The Movie Collection Virus
    Collecting movies along the way can make your storage space somewhat cramped.   A good CD case is recomended.  Below you can see what 9 months of collecting can do, and see what it converts to when placed in a proper case.    


    Well my experience thus far has been that this business is completely an economic challenge.  With the cost of fuel, supplies and maintenance being the top of the list.

    The cost per mile is the target figure to watch from what I can gather.  It is sometimes difficult to say the least to get this figure to stabalize within $0.25.

    The company provides some great tools for drivers wanting to make every mile count, meaning that every penny counts.  Fuel service is optimized through the MACRO-27 feature on the QualCom, however, this to needs some work.  We have seen this system take you out of route some 50+ miles to get fuel.  When this occurs, you need to do some simple math to see if you actually save anything using the stop the system displays.

    The routing is usually real close.  I have yet to see the system take me down a road that the truck was not authorized to use.  Yes we do get into some real tight spots, but that is just part of the job.  When I was training with Eric, we got into some real neat backing situations, and we learned real quick, that some of the GPS systems would take you into areas that you did not belong.

    My current navigational system is a 3 way check, between the LAT/LOG, Address, and the QualCom NAV or routing.  Best way to use the GPS, is to set the GPS up to use the same route as the QualCom routing and directions from the MACRO-19.  So far, this has worked without any issues.  However, it would be nice if the system was reviewed from time to time to eliminate the "Go to first light, turn right to 2nd stop sign, turn left to 3rd road".  Street names should ALWAYS be used in turn or nav descriptions.  This eliminates the counting required by a driver, and allows for ease of use in connection with nav systems.

GPS Types or Brands:...

    Regardless of the GPS system you have, you can use it to your advantage by selecting the routing as described in the QualCom without getting into trouble.  Just go through each of the turns or changes step by step to complete the routing in the GPS. 

    Selecting just an address, even in the "So Called" truck routing units can sometimes lead you into areas you don't need to be in.  With our roadways changing every year, it is not possible for the creators of the units to keep up.  Also, local restrictions can pop up and bite you.  Watch for these carefully, and always check new routes against your atlas (ALWAYS KEEP CURRENT ATLAS IN TRUCK) for restrictions.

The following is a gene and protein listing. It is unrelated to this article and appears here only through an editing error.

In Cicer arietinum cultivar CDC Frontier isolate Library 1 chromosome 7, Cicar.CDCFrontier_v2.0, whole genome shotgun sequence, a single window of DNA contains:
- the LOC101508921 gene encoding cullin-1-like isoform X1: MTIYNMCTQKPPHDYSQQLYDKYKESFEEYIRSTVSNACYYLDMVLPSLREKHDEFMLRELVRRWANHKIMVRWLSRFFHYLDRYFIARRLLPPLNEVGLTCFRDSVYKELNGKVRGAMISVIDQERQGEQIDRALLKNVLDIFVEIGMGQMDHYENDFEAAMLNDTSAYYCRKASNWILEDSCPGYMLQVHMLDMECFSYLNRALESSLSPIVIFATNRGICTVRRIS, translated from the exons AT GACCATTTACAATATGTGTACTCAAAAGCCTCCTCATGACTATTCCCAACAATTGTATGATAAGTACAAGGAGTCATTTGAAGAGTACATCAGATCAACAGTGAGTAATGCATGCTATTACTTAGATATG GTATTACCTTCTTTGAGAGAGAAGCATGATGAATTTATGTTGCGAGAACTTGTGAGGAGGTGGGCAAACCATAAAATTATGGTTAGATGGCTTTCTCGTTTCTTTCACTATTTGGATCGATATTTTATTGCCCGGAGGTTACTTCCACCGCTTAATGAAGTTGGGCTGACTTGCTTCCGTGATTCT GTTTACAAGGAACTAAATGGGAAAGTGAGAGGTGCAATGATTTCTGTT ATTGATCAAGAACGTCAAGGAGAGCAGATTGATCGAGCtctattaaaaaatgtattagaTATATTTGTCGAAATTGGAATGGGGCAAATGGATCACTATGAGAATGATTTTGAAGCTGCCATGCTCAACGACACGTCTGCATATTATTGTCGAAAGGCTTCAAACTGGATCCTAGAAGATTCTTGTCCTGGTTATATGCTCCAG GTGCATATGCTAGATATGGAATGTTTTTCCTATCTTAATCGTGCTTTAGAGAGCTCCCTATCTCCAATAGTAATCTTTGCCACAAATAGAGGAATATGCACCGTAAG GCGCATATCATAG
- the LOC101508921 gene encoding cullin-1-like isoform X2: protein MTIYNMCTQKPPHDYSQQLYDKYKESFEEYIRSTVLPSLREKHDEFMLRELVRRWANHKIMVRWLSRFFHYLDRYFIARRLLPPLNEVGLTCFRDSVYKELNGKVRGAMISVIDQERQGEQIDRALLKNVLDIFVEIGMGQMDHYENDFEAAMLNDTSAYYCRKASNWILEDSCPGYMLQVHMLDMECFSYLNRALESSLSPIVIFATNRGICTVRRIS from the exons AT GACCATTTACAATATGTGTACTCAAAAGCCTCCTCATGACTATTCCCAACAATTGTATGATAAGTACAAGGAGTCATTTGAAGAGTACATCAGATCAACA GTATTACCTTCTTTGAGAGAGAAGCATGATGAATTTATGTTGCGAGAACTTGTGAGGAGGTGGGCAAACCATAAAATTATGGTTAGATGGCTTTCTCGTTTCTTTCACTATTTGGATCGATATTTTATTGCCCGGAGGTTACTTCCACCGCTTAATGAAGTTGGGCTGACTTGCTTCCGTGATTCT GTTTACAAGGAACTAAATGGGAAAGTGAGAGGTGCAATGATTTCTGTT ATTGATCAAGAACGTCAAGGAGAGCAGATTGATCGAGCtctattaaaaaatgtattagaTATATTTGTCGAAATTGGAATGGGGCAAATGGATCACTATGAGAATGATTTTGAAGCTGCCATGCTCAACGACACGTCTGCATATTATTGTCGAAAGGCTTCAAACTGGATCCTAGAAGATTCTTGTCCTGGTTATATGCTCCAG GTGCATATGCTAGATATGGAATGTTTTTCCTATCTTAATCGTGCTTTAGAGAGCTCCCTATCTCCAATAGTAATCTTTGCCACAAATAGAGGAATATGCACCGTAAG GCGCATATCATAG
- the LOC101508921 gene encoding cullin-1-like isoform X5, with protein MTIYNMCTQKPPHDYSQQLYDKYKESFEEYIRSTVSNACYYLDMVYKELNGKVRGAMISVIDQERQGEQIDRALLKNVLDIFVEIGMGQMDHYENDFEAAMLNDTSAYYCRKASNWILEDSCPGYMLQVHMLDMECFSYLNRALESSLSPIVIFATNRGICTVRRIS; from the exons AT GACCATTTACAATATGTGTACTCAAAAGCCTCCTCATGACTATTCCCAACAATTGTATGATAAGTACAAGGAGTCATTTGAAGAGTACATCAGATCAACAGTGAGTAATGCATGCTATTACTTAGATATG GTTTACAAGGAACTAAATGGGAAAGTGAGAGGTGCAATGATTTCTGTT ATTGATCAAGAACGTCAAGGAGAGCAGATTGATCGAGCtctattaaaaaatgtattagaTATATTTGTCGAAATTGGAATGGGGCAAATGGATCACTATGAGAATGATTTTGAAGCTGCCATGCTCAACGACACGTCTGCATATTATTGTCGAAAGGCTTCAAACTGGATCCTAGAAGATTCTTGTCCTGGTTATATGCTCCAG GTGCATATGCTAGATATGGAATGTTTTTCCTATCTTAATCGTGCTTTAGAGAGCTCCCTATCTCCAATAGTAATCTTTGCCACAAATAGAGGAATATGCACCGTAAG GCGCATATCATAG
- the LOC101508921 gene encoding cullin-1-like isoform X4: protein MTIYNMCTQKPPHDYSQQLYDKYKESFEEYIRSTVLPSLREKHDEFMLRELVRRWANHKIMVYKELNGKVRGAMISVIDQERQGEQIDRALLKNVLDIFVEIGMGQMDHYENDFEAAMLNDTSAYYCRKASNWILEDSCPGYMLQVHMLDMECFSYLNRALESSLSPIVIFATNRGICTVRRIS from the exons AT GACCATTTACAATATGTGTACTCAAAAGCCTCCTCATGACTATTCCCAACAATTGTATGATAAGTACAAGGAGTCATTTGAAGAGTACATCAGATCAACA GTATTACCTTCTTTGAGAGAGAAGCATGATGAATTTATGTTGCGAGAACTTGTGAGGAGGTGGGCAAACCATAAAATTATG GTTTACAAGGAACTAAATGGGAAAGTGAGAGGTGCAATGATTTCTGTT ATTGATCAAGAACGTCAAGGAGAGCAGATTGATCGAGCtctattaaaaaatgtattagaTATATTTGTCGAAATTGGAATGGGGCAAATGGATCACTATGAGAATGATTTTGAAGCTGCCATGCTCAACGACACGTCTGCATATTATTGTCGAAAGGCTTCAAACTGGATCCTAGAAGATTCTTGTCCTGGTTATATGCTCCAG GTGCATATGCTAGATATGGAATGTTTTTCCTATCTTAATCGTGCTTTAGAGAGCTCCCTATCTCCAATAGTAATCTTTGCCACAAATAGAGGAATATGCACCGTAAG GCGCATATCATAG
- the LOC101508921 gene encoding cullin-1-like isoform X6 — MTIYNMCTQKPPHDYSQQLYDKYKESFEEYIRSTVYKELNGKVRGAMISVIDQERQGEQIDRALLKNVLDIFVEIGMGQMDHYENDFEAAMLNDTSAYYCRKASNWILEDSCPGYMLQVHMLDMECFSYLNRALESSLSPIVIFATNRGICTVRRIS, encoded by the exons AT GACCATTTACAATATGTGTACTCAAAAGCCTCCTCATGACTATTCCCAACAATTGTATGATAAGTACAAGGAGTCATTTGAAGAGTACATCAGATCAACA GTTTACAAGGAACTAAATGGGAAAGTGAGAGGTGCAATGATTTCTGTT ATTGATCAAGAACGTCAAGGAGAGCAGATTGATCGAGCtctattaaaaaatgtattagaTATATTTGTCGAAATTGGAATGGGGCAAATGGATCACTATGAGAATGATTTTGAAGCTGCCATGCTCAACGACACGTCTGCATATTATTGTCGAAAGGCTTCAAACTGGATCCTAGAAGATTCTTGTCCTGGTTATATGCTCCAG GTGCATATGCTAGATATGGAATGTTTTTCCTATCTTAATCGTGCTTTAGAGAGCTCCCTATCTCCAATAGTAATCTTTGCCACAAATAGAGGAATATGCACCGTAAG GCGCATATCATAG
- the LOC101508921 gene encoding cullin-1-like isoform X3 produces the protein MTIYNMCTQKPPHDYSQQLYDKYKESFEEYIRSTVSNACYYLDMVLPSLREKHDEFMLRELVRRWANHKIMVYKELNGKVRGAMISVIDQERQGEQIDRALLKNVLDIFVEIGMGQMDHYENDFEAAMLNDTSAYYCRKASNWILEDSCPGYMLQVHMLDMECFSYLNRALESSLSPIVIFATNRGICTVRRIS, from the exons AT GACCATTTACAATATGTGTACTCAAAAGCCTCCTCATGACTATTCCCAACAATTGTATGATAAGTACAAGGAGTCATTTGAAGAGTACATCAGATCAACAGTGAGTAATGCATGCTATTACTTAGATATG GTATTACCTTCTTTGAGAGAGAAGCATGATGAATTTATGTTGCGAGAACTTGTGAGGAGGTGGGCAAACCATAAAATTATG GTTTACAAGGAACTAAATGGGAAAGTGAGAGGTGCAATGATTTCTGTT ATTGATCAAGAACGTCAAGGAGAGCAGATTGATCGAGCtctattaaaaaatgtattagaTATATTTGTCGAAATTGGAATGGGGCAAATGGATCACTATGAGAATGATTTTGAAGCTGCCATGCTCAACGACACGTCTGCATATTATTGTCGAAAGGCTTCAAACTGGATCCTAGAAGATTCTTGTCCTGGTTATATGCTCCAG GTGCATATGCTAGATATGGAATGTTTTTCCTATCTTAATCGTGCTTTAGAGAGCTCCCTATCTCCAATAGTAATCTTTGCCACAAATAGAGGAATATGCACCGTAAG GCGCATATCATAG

Fuel Miledge and Speed or RPM Control:...

    I have tried all of the most common speed configurations, and found that for my truck, 1100 rpm / 51 MPH cruise is best for miledge.  However, if there were a wanted list for anoying drivers on the road, I would be listed as a target of opportunity and destroyed by the first driver wanting to make points for those who drive at the faster speeds.

    I have heard all of the Ca-Ca out there on the 11 meter radio, stating that you aren't saving any money.  Well 5 minutes later, I hear the same driver talking about how he isn't making a thing. (Wonder Why, as he pass's me at 65 or 70).

    This goes beyond fuel miledge, as your speeds and RPM effect your repair or service bill's, not to mention your tire wear.  All of it adds up in the long run.

    They make claiims that they are able to get an extra load in for the week by using the faster speeds.  But what about the log book.  As a solo driver, you can only drive so many hours in a week legaly.  I find it difficult to believe that they are making that much more by driving those higher speeds, and that they run a legal log book.

Loading a Ship With No Dock For Unloading

    Once I was permitted access to the port at Baltimore, Md., I was able to locate my ship, the "Honor".  The ship was 6 stories high, Blue and White and easy to find.  There was plenty of room for the truck, but no docks for unloading.

    The crew of the ship had to use a forklift to get thier pallets from the end of the trailer.  I used a pallet jack that they provided to move the pallet's one at a time to the end.  The crew were not trained in forklift use, and lost a pallet.  No real damage, but time was lost.

    The pallets were then hoisted by the crane located at Mid-Ship to the deck.  No pallets were lost by the crane operator.  Ship pictured below.